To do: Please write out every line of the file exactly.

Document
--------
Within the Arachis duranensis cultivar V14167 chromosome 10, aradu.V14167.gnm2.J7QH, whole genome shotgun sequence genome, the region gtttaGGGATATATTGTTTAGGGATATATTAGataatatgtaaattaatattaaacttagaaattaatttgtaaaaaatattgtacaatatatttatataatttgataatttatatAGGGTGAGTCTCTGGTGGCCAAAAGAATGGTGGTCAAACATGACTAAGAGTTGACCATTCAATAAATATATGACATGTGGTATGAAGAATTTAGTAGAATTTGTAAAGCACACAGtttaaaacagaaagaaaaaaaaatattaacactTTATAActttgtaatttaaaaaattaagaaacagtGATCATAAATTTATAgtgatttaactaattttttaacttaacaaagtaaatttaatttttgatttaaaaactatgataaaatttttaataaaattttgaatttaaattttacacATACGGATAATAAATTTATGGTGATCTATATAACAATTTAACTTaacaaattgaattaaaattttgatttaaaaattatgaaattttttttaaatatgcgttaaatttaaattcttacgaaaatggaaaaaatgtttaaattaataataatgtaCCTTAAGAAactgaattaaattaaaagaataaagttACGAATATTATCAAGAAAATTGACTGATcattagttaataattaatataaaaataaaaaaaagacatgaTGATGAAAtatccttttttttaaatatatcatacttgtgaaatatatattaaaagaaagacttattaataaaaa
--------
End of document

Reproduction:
Within the Arachis duranensis cultivar V14167 chromosome 10, aradu.V14167.gnm2.J7QH, whole genome shotgun sequence genome, the region gtttaGGGATATATTGTTTAGGGATATATTAGataatatgtaaattaatattaaacttagaaattaatttgtaaaaaatattgtacaatatatttatataatttgataatttatatAGGGTGAGTCTCTGGTGGCCAAAAGAATGGTGGTCAAACATGACTAAGAGTTGACCATTCAATAAATATATGACATGTGGTATGAAGAATTTAGTAGAATTTGTAAAGCACACAGtttaaaacagaaagaaaaaaaaatattaacactTTATAActttgtaatttaaaaaattaagaaacagtGATCATAAATTTATAgtgatttaactaattttttaacttaacaaagtaaatttaatttttgatttaaaaactatgataaaatttttaataaaattttgaatttaaattttacacATACGGATAATAAATTTATGGTGATCTATATAACAATTTAACTTaacaaattgaattaaaattttgatttaaaaattatgaaattttttttaaatatgcgttaaatttaaattcttacgaaaatggaaaaaatgtttaaattaataataatgtaCCTTAAGAAactgaattaaattaaaagaataaagttACGAATATTATCAAGAAAATTGACTGATcattagttaataattaatataaaaataaaaaaaagacatgaTGATGAAAtatccttttttttaaatatatcatacttgtgaaatatatattaaaagaaagacttattaataaaaa